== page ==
After Mr. Chávez urged OPEC's leaders to use their oil wealth to become an "active political agent" and warned that oil prices would rise above $200 a barrel if the US takes military action against his ally, Iran, Saudi King Abdullah dismissed his arguments.
"Oil ... should not become a tool for conflict and emotions," he said. "Those who want OPEC to become an organization of monopoly and exploitation ignore the truth."
The joint OPEC statement released at the end of the summit said that the "stability of the oil market is essential," which oil analysts said was a repudiation of Venezuela's and Iran's aims.
Chávez also called on oil producers to sell to poor countries at prices at about one-fifth of the current market price, an idea that gained no traction and appeared designed to bolster his populist credentials. The only support for this idea came from Ecuador's leftist president, Rafael Correa. Even Iranian President Mahmoud Ahmadinejad, who Chávez was scheduled to meet later Sunday in Tehran, failed to back to him on this suggestion.
Mr. Ahmadinejad has portrayed himself as a man of the people and the promise of his 2005 election campaign to spread Iran's oil wealth to every dinner table struck a chord with voters. During a visit to Venezuela last January, Ahmadinejad kept that populist touch, announcing with Chávez the creation of a $2 billion anti-US fund. And on Sunday, after meeting with President Correa, Ahmadinejad promised to use his country's oil wealth to fight "imperialism."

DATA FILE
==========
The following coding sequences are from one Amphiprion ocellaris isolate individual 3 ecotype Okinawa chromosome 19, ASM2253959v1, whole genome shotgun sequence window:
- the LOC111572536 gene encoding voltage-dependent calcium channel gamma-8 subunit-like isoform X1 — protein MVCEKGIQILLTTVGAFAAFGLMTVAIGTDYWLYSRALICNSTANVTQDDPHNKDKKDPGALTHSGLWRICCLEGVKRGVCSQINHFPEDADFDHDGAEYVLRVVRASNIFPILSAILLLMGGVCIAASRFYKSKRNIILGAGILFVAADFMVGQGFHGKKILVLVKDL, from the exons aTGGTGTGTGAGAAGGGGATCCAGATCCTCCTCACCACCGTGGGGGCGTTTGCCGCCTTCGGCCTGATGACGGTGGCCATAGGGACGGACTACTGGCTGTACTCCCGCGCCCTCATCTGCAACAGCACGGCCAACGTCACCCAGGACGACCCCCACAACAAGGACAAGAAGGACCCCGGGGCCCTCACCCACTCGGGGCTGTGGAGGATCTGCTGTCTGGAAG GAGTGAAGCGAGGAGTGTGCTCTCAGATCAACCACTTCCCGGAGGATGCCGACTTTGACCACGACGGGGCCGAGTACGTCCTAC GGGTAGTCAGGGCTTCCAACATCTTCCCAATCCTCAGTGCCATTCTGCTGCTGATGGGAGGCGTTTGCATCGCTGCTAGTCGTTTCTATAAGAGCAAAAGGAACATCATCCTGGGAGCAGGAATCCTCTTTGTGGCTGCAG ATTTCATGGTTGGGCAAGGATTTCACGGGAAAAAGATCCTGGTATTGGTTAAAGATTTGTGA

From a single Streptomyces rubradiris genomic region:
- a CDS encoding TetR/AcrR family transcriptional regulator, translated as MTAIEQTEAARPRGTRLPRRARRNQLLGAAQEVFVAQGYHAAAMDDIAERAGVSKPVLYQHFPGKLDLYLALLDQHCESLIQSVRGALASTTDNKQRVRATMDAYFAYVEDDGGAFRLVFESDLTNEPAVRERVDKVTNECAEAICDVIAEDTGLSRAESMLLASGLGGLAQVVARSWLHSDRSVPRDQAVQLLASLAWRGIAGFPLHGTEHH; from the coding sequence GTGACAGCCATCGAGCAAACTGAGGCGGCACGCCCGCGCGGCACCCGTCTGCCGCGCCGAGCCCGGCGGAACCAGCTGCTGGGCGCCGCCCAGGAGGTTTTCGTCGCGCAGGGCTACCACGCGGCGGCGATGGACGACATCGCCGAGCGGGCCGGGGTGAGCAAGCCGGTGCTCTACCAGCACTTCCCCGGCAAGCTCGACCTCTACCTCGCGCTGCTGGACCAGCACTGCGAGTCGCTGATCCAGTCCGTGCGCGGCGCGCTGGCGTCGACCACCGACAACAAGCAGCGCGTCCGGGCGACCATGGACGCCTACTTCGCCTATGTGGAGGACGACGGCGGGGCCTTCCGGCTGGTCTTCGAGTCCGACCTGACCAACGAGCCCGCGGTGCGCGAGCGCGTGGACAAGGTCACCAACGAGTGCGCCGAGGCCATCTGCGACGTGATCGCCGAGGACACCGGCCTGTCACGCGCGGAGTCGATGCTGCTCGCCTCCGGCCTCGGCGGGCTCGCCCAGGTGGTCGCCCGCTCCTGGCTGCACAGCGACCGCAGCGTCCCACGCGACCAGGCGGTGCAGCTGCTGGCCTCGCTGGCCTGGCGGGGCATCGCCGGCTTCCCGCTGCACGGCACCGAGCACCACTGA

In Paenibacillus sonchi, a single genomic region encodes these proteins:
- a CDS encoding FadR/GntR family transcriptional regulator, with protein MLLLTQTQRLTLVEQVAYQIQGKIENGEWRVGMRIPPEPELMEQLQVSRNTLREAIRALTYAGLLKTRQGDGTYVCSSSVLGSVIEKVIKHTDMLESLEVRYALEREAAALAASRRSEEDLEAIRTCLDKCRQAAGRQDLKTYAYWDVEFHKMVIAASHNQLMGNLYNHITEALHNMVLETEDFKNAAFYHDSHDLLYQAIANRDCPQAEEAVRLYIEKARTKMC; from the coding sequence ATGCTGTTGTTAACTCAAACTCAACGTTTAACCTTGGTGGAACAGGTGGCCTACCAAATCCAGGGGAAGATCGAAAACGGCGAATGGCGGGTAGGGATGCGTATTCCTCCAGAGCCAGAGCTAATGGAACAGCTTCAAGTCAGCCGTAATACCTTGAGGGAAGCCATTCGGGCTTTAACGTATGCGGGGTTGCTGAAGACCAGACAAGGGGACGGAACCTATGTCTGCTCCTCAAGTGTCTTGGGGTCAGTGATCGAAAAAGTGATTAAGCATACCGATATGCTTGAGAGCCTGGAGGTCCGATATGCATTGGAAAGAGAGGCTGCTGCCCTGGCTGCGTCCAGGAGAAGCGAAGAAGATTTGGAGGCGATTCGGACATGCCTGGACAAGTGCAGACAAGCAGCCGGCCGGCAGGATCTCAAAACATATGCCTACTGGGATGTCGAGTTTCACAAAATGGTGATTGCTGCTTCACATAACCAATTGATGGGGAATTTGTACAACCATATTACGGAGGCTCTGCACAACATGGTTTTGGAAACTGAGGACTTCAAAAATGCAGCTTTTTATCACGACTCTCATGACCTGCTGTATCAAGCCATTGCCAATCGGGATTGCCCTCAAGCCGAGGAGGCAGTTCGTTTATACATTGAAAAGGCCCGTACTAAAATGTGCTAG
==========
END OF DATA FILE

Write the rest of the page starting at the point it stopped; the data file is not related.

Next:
But his promises remain unfulfilled for most Iranians, though Iran has seen its oil revenues surge in the past five years. Despite the cash boom, Iran's economy is struggling under the weight of high unemployment and rising inflation, not to mention US sanctions. He simply isn't in a position to back up his rhetoric, analysts say.
"Iran can't even think about this case [of cut-rate sales to poor countries], because the oil price works in the market economy," says Abbas Maleki, a former deputy foreign minister of Iran, and chair of the International Institute for Caspian Studies.
"The best way for Iran is to establish a fund for development, to support development projects," says Mr. Maleki, who was recently a fellow at Harvard University's Belfer Center for Science and International Affairs. "OPEC already has a development fund for Africa and Third World countries … Iran wants to spend all oil revenues in Iran."
Indeed, though OPEC made it clear it isn't in a position to lower prices, a silver-lining for the US is that Chávez's efforts to build a populist bloc within OPEC fizzled.
"There are basically two camps, Iran and Venezuela and one led by Saudi Arabia," says Mr. Alani, the oil analyst. "What happened at this conference was that the leaders of OPEC – Saudi Arabia and the Gulf states – made it clear they oppose the use of oil as a weapon, so the radicals within OPEC were isolated.
"What's going to happen now is the leaders will do everything they can to maintain supply. But there's very little they can do if there's an attack on Iran or something of that nature. In that case, prices will double, perhaps go to $300 a barrel."
Scott Peterson contributed reporting from Tehran, Iran.